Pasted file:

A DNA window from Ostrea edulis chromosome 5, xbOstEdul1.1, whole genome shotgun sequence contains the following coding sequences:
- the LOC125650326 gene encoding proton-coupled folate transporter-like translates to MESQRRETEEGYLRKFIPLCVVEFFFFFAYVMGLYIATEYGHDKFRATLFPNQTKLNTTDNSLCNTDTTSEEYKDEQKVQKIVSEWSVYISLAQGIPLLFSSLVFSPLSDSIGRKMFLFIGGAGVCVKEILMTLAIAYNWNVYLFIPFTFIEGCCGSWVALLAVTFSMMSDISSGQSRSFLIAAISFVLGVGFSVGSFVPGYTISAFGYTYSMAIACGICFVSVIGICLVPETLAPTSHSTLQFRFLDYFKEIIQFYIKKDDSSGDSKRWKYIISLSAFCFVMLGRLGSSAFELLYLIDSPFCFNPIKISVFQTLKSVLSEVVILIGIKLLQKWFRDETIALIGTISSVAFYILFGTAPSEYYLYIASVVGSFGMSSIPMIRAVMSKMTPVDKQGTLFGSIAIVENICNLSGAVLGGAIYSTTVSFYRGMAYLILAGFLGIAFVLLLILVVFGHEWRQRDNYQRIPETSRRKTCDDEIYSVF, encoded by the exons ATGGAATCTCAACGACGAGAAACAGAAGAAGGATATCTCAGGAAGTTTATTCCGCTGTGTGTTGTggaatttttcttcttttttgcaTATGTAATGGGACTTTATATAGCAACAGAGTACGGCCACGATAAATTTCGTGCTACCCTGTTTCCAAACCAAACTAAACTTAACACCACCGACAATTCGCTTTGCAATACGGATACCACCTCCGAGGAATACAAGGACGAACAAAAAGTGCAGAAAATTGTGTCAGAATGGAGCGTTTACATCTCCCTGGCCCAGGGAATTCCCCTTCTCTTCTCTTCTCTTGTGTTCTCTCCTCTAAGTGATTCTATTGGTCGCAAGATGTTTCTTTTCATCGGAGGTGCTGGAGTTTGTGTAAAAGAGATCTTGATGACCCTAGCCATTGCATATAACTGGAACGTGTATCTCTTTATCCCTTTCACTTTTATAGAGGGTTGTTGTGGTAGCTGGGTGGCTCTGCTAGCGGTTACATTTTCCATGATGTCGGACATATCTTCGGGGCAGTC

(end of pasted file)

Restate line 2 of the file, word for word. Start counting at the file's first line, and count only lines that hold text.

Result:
- the LOC125650326 gene encoding proton-coupled folate transporter-like translates to MESQRRETEEGYLRKFIPLCVVEFFFFFAYVMGLYIATEYGHDKFRATLFPNQTKLNTTDNSLCNTDTTSEEYKDEQKVQKIVSEWSVYISLAQGIPLLFSSLVFSPLSDSIGRKMFLFIGGAGVCVKEILMTLAIAYNWNVYLFIPFTFIEGCCGSWVALLAVTFSMMSDISSGQSRSFLIAAISFVLGVGFSVGSFVPGYTISAFGYTYSMAIACGICFVSVIGICLVPETLAPTSHSTLQFRFLDYFKEIIQFYIKKDDSSGDSKRWKYIISLSAFCFVMLGRLGSSAFELLYLIDSPFCFNPIKISVFQTLKSVLSEVVILIGIKLLQKWFRDETIALIGTISSVAFYILFGTAPSEYYLYIASVVGSFGMSSIPMIRAVMSKMTPVDKQGTLFGSIAIVENICNLSGAVLGGAIYSTTVSFYRGMAYLILAGFLGIAFVLLLILVVFGHEWRQRDNYQRIPETSRRKTCDDEIYSVF, encoded by the exons ATGGAATCTCAACGACGAGAAACAGAAGAAGGATATCTCAGGAAGTTTATTCCGCTGTGTGTTGTggaatttttcttcttttttgcaTATGTAATGGGACTTTATATAGCAACAGAGTACGGCCACGATAAATTTCGTGCTACCCTGTTTCCAAACCAAACTAAACTTAACACCACCGACAATTCGCTTTGCAATACGGATACCACCTCCGAGGAATACAAGGACGAACAAAAAGTGCAGAAAATTGTGTCAGAATGGAGCGTTTACATCTCCCTGGCCCAGGGAATTCCCCTTCTCTTCTCTTCTCTTGTGTTCTCTCCTCTAAGTGATTCTATTGGTCGCAAGATGTTTCTTTTCATCGGAGGTGCTGGAGTTTGTGTAAAAGAGATCTTGATGACCCTAGCCATTGCATATAACTGGAACGTGTATCTCTTTATCCCTTTCACTTTTATAGAGGGTTGTTGTGGTAGCTGGGTGGCTCTGCTAGCGGTTACATTTTCCATGATGTCGGACATATCTTCGGGGCAGTC